Let it never be said that Rao Dao Zao picks the easy option. Following on from the recent discussion of the general direction in which I’d like to carry my interface, I took a stab at actually building it.
Naturally, things did not go entirely to plan.
To start with, Unity’s new interface stuff is pretty fabulous. You drop a Canvas onto the world, set it to Screen Space Overlay and it Just Works — no faffing, no fuss, just all your components drawn on top of the game world.
In the spirit of making the Minimum Viable Game first, which currently appears to be some kind of micro-lite singleplayer version of Unreal Tournament (seriously, did you expect something else?), my first test component was a hit points box. I’ve chosen the lower-left corner because that’s where Operation: Na Pali put it.
The delightful thing about slapping components down into a Canvas is a thing called “nine-slice scaling”. A way to make resizable UI blocks without the fuss, it scales different parts of the image in different ways — the corners don’t scale at all, the sides only scale vertically, and so on. Perfect for people like me, who love a bit of recycling, as one easy-constructed set of borders can be used across the board to ensure every component is completely consistent.
There are also a whole heap of mechanisms to cope with different resolutions and aspect ratios. It can be made to automatically scale the entire UI by height or width to ensure uniform scaling no matter what (unlike stupid, stupid WC3 that stretches to fit widescreen resolutions), keeping everything at the same visual size regardless of the actual dots-per-inch. Everything else is taken care of by anchoring components to the corners of the screen.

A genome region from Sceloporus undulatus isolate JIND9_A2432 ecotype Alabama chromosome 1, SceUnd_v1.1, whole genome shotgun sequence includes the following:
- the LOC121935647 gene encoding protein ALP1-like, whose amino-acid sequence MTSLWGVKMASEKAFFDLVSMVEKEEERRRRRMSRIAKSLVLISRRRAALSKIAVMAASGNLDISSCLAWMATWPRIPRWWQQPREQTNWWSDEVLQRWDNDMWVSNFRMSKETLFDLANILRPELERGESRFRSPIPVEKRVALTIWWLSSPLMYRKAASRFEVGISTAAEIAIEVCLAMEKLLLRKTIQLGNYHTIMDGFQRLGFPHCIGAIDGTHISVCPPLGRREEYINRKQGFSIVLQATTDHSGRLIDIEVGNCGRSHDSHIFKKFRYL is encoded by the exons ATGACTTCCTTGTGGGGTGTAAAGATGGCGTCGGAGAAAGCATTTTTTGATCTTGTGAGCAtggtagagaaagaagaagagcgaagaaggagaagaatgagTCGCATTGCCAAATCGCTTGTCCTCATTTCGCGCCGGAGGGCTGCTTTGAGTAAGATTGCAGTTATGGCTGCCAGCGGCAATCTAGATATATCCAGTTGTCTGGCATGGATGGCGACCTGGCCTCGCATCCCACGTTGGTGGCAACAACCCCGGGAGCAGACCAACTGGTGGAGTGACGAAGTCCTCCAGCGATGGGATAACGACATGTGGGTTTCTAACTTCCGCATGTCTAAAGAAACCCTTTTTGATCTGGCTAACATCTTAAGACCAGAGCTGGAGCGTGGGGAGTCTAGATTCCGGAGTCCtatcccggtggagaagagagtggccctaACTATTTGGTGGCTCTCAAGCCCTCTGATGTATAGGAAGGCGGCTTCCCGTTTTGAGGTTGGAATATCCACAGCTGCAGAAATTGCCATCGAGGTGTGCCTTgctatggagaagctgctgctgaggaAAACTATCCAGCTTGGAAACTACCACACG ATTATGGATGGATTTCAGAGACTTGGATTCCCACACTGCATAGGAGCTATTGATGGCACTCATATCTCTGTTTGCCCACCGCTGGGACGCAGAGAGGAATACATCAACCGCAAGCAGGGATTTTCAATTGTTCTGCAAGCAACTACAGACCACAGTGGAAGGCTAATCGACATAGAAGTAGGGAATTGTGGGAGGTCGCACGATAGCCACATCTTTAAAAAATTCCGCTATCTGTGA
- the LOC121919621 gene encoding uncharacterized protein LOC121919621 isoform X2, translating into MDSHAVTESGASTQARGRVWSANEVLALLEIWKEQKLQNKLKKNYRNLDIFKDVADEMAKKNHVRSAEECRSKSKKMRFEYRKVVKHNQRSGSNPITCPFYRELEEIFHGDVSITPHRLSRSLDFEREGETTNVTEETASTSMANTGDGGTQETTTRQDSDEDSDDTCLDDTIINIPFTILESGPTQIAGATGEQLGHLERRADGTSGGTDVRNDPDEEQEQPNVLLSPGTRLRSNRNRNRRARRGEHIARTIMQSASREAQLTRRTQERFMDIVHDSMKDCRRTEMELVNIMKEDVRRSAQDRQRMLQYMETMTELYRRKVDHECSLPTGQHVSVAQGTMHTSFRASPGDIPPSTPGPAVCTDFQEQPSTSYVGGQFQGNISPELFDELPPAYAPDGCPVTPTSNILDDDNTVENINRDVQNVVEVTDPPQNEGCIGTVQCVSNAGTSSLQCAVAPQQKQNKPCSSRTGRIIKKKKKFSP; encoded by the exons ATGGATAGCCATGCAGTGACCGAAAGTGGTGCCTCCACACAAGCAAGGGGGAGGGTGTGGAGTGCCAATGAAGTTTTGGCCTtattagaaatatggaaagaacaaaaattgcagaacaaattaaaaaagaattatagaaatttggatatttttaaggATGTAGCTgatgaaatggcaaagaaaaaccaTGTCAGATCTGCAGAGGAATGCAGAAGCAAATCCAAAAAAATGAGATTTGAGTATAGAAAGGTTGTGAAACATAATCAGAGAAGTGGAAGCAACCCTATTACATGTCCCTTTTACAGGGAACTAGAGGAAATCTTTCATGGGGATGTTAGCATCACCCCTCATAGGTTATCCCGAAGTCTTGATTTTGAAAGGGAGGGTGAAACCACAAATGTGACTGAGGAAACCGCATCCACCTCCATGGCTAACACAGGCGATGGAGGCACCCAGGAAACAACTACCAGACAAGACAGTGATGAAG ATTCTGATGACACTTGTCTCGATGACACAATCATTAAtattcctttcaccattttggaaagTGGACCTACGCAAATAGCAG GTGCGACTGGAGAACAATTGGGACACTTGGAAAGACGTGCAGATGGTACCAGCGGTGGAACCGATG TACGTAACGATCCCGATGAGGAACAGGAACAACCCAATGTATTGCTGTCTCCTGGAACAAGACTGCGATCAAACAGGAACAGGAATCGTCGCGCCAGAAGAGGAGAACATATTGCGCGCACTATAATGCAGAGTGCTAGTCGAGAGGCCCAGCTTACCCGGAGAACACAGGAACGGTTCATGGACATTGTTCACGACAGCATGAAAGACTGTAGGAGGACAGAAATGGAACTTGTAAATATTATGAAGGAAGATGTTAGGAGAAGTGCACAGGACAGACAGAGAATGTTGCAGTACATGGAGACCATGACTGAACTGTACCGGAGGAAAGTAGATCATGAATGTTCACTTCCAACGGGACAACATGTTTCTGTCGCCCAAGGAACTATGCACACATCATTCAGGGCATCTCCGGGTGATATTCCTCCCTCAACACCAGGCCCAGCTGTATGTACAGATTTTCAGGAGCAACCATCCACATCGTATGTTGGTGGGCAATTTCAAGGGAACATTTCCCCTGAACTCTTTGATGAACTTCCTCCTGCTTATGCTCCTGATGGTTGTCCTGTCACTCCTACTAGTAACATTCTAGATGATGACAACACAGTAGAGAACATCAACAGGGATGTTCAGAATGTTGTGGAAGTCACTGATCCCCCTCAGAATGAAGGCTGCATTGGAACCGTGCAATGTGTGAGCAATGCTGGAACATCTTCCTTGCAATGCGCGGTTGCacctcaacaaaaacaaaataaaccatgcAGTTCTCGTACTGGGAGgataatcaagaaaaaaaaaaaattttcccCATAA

To try to facilitate colour-scheme selection, I made my hit-points box in layers. I’ve got the border on top and a tiling background below, with the actual content sandwiched in between, so I’ll be able to colourise different parts independently. Component tinting, luckily, comes of out the box.
The next step was to get my target-boxes engaged. A simple highlight when you mouse-over any actor other than yourself, these crosshairs will reveal whether the object is an ally, enemy or neutral and its health. Another nine-slice-scaled border, with only the corners painted at all, a bar of solid green above it for health, and job done. (Future thought: imagine the in-world explanation is that the health bar comes from visual analysis of the enemy unit, so the bar could be broken by enemies that have dazzle camouflage!)